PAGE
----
Reforming Evangelism1. Introduction 2. Preparation 3. Is it Biblical? 4. Practice 5. The Diagram 6. Assurance

And when Jesus saw that he answered wisely, he said to him, “You are not far from the kingdom of God.” Mark. 12:34

Conversion is essentially faith in Jesus and repentance from sin emerging from a renewed heart.1 Many seem to understand this, but there is a lack of clarity over how we come to be converted.

What precedes conversion in the life of individuals? Most seem to think conversion is quick; that a person hears about Jesus and is changed. But in reality very few, if any people, are converted in an instant. Of course the beginning of faith/repentance stemming from regeneration is instantaneous, but getting there takes longer than an hour or a service. This is so because God first prepares the soul for conversion.

This is clearly seen in the Puritans’ approach to evangelism, sometimes called preparationism, or seeking evangelism. They taught that coming to Christ “took time, and was expected to take time.”2 They believed a part of this preparation involved “seeking.” Though the Puritans objected to a universal model of experience, they understood this preparation to have the same elements in each convert’s life. In this post I simply want to summarize the puritan doctrine of preparation. In the following post I will give practical application and examples of how we can implement this truth.

In general God’s preparatory work in the unconverted life is conviction (Jn 14, 16), and it can be thought of as having two stages.3 The first stage of conviction is contrition. This is a person’s awareness of his own sin and just judgment. God produces this guilt through the application of the law. Often this will produce an external change, perhaps even a kind of reformation. Here one must be careful not to equate reformation with conversion (a serious danger in our churches today). A little bit of holiness will give the seeker no comfort if their counselors do not give it to them. This reformation will usually collapse on itself showing that it is nothing to boast of before God, but rather that this too is sinful and incomplete and a cause for damnation. Contrition continues until real humiliation is present, the second stage. Humiliation is a condition of the heart that leads a man to conclude he can do nothing to please God and must therefore plead for grace. While the Spirit is working in the heart, man is responding by “seeking.”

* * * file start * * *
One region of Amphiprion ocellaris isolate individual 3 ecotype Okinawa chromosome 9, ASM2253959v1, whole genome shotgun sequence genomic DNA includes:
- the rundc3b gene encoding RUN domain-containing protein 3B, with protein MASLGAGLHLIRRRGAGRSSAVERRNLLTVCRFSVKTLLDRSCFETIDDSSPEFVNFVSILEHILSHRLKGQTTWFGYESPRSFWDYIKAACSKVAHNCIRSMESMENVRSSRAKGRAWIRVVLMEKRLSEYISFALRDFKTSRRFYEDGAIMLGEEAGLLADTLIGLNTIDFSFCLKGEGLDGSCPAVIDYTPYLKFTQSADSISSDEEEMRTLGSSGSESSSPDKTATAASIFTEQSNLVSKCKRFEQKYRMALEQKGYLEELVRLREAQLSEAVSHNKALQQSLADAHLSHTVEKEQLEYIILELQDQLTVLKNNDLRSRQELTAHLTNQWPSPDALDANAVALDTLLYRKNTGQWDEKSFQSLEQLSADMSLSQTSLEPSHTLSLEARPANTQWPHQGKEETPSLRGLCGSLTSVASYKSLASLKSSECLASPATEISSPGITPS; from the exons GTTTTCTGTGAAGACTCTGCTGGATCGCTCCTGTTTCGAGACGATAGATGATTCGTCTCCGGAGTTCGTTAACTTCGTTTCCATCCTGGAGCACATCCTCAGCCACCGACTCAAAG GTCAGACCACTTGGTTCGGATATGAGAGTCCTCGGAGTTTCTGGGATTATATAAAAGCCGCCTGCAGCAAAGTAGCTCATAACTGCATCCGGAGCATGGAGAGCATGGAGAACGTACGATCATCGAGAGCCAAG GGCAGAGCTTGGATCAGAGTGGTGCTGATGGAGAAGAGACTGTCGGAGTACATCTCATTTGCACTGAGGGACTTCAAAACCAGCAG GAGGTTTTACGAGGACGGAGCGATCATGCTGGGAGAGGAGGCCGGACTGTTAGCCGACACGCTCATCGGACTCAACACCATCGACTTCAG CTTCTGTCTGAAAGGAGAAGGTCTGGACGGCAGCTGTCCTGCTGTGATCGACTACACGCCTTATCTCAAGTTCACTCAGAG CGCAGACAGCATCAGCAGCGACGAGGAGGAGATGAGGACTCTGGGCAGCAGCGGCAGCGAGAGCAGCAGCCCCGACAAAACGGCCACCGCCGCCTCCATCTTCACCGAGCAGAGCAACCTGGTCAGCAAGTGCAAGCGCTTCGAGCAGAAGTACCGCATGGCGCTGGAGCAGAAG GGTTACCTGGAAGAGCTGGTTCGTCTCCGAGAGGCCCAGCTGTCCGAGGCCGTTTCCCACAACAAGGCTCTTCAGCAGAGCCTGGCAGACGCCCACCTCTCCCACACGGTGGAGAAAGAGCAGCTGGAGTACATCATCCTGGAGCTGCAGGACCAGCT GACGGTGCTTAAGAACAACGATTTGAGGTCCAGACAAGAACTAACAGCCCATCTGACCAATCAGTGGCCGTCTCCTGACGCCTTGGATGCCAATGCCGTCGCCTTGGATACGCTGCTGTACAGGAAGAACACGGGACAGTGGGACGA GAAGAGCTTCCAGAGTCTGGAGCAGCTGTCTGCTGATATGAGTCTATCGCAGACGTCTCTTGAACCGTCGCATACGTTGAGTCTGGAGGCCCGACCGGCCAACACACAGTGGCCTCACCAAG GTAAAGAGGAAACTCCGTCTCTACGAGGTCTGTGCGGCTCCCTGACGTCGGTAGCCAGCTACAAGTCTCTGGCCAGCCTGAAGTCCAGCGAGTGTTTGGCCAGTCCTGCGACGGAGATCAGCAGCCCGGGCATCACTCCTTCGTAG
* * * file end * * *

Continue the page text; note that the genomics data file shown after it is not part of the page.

Although Calvinists today are often opposed to the concept of “seekers,” it is usually in response to the misuse of the term by many in the church growth movement. Calvinists often used the term to refer to unbelievers that were pursuing Christ and salvation through the means given us by God. Though not a thorough Calvinist, Richard Baxter’s example is common to Puritan practice. He taught other pastors to counsel seekers by encouraging them with, “first, the duty of believing in Christ; and secondly, of using the external means of grace for the time to come, and the avoiding of former sins.”4 Knowing that men cannot change their hearts, he counsels us to say to those seeking, “set yourself to the diligent use of the means of grace till this change be wrought, and then continue the use of these means till you are confirmed, and last perfected.”5

When a person is aware of their lost condition, and are encouraged to believe in Christ for the forgiveness of their sins but have not yet done so we must lay out for them a path to take in which God is likely to regenerate them. The reading of Scripture, prayer, attending worship services, and spending time with believers should be encouraged and structured without giving them the impression that such things will make a person right with God (much more on this later).

Some (us Reformed folk) might wonder how a person can seek God, or be actively involved in spiritual things when God is sovereign in salvation, man is passive in his regeneration, and that the power of God is needed for success - not the work of man. Puritan, and of course biblical, thought is, “Man is passive in regeneration, but before and after regeneration man is active. The convert is passive in regeneration, but not about it.”6 In fact, such “seeking” is not the result of man’s natural interest in spiritual things, but is the result of God’s activity in the individual’s life. As John Owen explained in his treatise on the Holy Spirit, “As the word of God is preached, certain things begin to happen in the hearers as the Holy Spirit brings the word home to them personally. These things usually happen to a person before he is ‘born again.’”7 In other words, when we encourage the awakened unbeliever to seek God, this is predicated on the hope that God Himself is preparing them for Christ.

If we believe that God prepares a person for conversion, and that this may take days, weeks or months it will impact our methodology. In the next post I will lay out what we have done at our church, and what this doctrine means for us practically as Christians, evangelists and churches.

For more reading on Preparationism and Seeking Evangelism be sure to read: John Owen, The Holy Spirit Solomon Stoddard, A Guide to Christ Thomas Boston, The Art of Manfishing Iain Murray’s article on Thomas Hooker -------------------- 1 See Louis Berkhof’s Systematic Theology (Part 4 Ch. 7) or James Boyce’s Abstract of Systematic Theology (Chapter 32) for helpful chapters on conversion. 2 Thomas Boston, Art of Manfishing, pg. 14 3 Iain Murray, Thomas Hooker and the Doctrine of Conversion, pg. 36, 37 4 Richard Baxter, The Reformed Pastor, pg. 250 5 Ibid, pg. 252 6 Murray, pg. 35 7 John Owen, The Holy Spirit, pg. 52